I have come to expect the unusual and the entertaining from BETC, and this world-premiere work does not disappoint. It’s rare to find a show that uses a Renaissance thinker as a hero.
In the first scene, we are introduced to Nicolaus Copernicus not as an astronomer, but as physician to the Bishop of Warmia, in Poland—a position he held for the five years prior to his death in 1543. It is only with the arrival of Rheticus, a mathematics genius who has traveled long distances to study with the most learned scholars of the time, and who greets Copernicus with great respect and honor, that we begin to understand the importance of his work. Rheticus is eventually convinced of the validity of Copernicus’ radical theory of heliocentrism—that the Earth revolves around the sun instead of the other way round. Church doctrine at the time held that man was God’s greatest creation, and therefore the Earth, as the home of man, was the center of the universe. All the other planets and the stars revolved around the Earth and existed because of the place of Earth in the celestial scheme of things.
However, unless the audience member has some knowledge of the back story of Copernicus, his struggles to survive in a religious community that could ban or execute him for his hypotheses, and his reasons for removing himself from the scientific community, it’s difficult to understand why he is where he is. A delightful scene between the two intellectual giants, during which Copernicus tries to explain how the Earth is revolving at high speeds to an incredulous Rheticus, reminds one of a grade-school science lesson. The things we today take for granted were unheard of before this time.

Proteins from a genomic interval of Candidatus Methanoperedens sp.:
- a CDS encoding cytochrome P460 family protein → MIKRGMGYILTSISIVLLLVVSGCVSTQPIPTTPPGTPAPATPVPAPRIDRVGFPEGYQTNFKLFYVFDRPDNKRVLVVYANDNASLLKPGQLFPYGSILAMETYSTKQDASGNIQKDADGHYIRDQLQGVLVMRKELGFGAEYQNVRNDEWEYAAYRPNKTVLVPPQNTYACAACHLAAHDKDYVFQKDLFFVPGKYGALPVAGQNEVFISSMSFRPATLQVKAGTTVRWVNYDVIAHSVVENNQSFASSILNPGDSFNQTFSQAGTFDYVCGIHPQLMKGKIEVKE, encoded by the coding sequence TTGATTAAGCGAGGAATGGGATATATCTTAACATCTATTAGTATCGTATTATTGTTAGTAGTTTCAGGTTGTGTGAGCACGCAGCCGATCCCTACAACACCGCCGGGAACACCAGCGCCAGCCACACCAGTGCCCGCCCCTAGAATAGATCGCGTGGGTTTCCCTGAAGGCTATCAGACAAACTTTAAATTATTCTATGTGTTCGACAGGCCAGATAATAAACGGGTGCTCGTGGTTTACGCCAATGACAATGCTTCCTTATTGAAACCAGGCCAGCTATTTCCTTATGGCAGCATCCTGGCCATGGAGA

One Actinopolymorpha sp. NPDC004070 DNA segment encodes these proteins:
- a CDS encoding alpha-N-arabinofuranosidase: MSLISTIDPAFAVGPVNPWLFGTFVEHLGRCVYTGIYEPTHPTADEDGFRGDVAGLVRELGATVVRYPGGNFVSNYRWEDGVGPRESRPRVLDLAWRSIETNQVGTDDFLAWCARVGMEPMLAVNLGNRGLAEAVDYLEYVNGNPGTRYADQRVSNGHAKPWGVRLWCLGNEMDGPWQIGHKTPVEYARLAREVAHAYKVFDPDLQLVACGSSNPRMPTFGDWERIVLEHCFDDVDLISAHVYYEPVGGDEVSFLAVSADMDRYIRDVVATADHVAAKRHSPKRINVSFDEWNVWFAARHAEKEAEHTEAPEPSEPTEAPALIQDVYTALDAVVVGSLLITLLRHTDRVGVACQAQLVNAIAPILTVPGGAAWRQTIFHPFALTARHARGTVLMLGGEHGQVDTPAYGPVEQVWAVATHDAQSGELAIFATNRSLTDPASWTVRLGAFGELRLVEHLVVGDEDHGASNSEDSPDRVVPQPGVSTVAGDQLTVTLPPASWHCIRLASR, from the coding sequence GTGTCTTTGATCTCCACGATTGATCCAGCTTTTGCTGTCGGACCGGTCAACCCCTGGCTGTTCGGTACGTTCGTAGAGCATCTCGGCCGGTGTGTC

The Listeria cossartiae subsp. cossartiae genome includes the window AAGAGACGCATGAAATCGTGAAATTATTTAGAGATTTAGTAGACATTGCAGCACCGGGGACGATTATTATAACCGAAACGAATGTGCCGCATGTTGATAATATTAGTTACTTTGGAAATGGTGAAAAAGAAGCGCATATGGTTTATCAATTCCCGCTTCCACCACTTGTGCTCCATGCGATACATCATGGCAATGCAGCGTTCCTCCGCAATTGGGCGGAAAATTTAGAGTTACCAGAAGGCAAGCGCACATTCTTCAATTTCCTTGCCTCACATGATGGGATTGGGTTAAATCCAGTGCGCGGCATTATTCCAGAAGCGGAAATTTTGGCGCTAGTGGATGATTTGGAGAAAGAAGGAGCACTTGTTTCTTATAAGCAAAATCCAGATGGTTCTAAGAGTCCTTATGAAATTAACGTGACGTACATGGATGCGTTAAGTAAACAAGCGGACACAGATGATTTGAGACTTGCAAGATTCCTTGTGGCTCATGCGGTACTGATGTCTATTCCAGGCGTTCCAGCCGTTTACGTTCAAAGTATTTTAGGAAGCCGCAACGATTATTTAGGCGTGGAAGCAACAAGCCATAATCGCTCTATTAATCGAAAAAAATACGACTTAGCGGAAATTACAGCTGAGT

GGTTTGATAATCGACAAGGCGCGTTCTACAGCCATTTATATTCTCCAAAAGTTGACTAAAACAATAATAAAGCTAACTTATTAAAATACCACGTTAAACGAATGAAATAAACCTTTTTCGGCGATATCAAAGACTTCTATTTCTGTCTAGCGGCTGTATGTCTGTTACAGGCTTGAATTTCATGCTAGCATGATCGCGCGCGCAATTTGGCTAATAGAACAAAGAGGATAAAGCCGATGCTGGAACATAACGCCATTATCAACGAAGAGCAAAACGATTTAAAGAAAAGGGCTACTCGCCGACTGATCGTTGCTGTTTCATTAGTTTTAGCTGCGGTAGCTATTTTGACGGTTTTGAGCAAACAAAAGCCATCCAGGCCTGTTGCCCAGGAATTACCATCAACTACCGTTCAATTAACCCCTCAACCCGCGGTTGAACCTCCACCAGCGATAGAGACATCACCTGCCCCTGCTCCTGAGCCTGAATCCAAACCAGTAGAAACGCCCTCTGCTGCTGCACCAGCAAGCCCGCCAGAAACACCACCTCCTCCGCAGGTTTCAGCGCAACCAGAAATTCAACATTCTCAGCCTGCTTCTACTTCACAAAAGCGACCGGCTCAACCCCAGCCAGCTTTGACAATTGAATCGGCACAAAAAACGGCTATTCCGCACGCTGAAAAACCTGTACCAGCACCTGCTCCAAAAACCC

The set designed by Tina Anderson is brilliant. Three tall towers rotate to reveal the different locales of our hero’s life—the Bishop’s office, Copernicus’ living quarters, and a room that contains the machine he has constructed to explain his theories. The multiple rotations of these towers reflect and reinforce Copernicus’ “revolution”-ary theories. The lovely costumes by Katie Horney effectively suggest the differences between the richness and dominance of the Church and the common folk.
Jim Hunt brings his weight as an actor and his personal humanity to the role of Copernicus, endowing him with both a dignity befitting his education and a humility denoting his kindness. As Rheticus, Benjamin Bonenfant becomes a wide-eyed student who moves from doubt to belief. They are strongly supported by Crystal Eisele as Copernicus’ live-in lover disguised as a housekeeper, Bob Buckley as the Bishop who condemns his theories and lifestyle, and Sam Sandoe as his clerical defender.
Theater-goers “on the street” are calling this a “smart play” because, like METAMORPHOSIS, it delivers a message and a history lesson in a subtle way—sort of like the History Channel on stage.
WOW factor: 7.5